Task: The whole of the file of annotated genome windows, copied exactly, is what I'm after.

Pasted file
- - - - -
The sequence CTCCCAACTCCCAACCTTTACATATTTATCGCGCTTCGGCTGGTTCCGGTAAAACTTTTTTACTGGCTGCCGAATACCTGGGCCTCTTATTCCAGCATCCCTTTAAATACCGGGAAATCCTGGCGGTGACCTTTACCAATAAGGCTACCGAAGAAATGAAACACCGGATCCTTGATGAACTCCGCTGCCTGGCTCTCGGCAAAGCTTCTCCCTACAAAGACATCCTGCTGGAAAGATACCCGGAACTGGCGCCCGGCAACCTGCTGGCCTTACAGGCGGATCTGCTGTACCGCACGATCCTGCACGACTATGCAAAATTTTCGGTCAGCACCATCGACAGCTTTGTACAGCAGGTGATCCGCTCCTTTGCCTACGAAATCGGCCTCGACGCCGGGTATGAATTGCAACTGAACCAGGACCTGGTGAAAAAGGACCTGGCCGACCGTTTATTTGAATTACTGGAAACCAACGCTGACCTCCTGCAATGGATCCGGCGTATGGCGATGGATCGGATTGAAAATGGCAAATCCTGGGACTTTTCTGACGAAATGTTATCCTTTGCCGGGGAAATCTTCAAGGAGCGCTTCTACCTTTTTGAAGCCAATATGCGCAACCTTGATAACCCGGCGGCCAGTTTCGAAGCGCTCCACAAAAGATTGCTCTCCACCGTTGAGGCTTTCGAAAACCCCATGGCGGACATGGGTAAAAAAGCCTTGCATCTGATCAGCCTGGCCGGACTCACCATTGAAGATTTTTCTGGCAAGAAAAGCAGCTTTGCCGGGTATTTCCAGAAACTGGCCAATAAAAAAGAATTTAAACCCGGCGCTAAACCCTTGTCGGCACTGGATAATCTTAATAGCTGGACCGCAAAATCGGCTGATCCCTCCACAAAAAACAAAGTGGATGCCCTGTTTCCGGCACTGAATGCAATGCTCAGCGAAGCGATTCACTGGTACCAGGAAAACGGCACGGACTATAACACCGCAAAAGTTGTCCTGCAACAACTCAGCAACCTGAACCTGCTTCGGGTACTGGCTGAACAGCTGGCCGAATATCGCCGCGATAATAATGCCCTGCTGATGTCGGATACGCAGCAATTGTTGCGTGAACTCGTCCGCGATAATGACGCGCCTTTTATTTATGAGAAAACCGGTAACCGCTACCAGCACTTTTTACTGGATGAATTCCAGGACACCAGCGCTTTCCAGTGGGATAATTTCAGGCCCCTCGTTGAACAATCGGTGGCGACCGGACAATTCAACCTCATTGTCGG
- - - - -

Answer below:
The sequence CTCCCAACTCCCAACCTTTACATATTTATCGCGCTTCGGCTGGTTCCGGTAAAACTTTTTTACTGGCTGCCGAATACCTGGGCCTCTTATTCCAGCATCCCTTTAAATACCGGGAAATCCTGGCGGTGACCTTTACCAATAAGGCTACCGAAGAAATGAAACACCGGATCCTTGATGAACTCCGCTGCCTGGCTCTCGGCAAAGCTTCTCCCTACAAAGACATCCTGCTGGAAAGATACCCGGAACTGGCGCCCGGCAACCTGCTGGCCTTACAGGCGGATCTGCTGTACCGCACGATCCTGCACGACTATGCAAAATTTTCGGTCAGCACCATCGACAGCTTTGTACAGCAGGTGATCCGCTCCTTTGCCTACGAAATCGGCCTCGACGCCGGGTATGAATTGCAACTGAACCAGGACCTGGTGAAAAAGGACCTGGCCGACCGTTTATTTGAATTACTGGAAACCAACGCTGACCTCCTGCAATGGATCCGGCGTATGGCGATGGATCGGATTGAAAATGGCAAATCCTGGGACTTTTCTGACGAAATGTTATCCTTTGCCGGGGAAATCTTCAAGGAGCGCTTCTACCTTTTTGAAGCCAATATGCGCAACCTTGATAACCCGGCGGCCAGTTTCGAAGCGCTCCACAAAAGATTGCTCTCCACCGTTGAGGCTTTCGAAAACCCCATGGCGGACATGGGTAAAAAAGCCTTGCATCTGATCAGCCTGGCCGGACTCACCATTGAAGATTTTTCTGGCAAGAAAAGCAGCTTTGCCGGGTATTTCCAGAAACTGGCCAATAAAAAAGAATTTAAACCCGGCGCTAAACCCTTGTCGGCACTGGATAATCTTAATAGCTGGACCGCAAAATCGGCTGATCCCTCCACAAAAAACAAAGTGGATGCCCTGTTTCCGGCACTGAATGCAATGCTCAGCGAAGCGATTCACTGGTACCAGGAAAACGGCACGGACTATAACACCGCAAAAGTTGTCCTGCAACAACTCAGCAACCTGAACCTGCTTCGGGTACTGGCTGAACAGCTGGCCGAATATCGCCGCGATAATAATGCCCTGCTGATGTCGGATACGCAGCAATTGTTGCGTGAACTCGTCCGCGATAATGACGCGCCTTTTATTTATGAGAAAACCGGTAACCGCTACCAGCACTTTTTACTGGATGAATTCCAGGACACCAGCGCTTTCCAGTGGGATAATTTCAGGCCCCTCGTTGAACAATCGGTGGCGACCGGACAATTCAACCTCATTGTCGG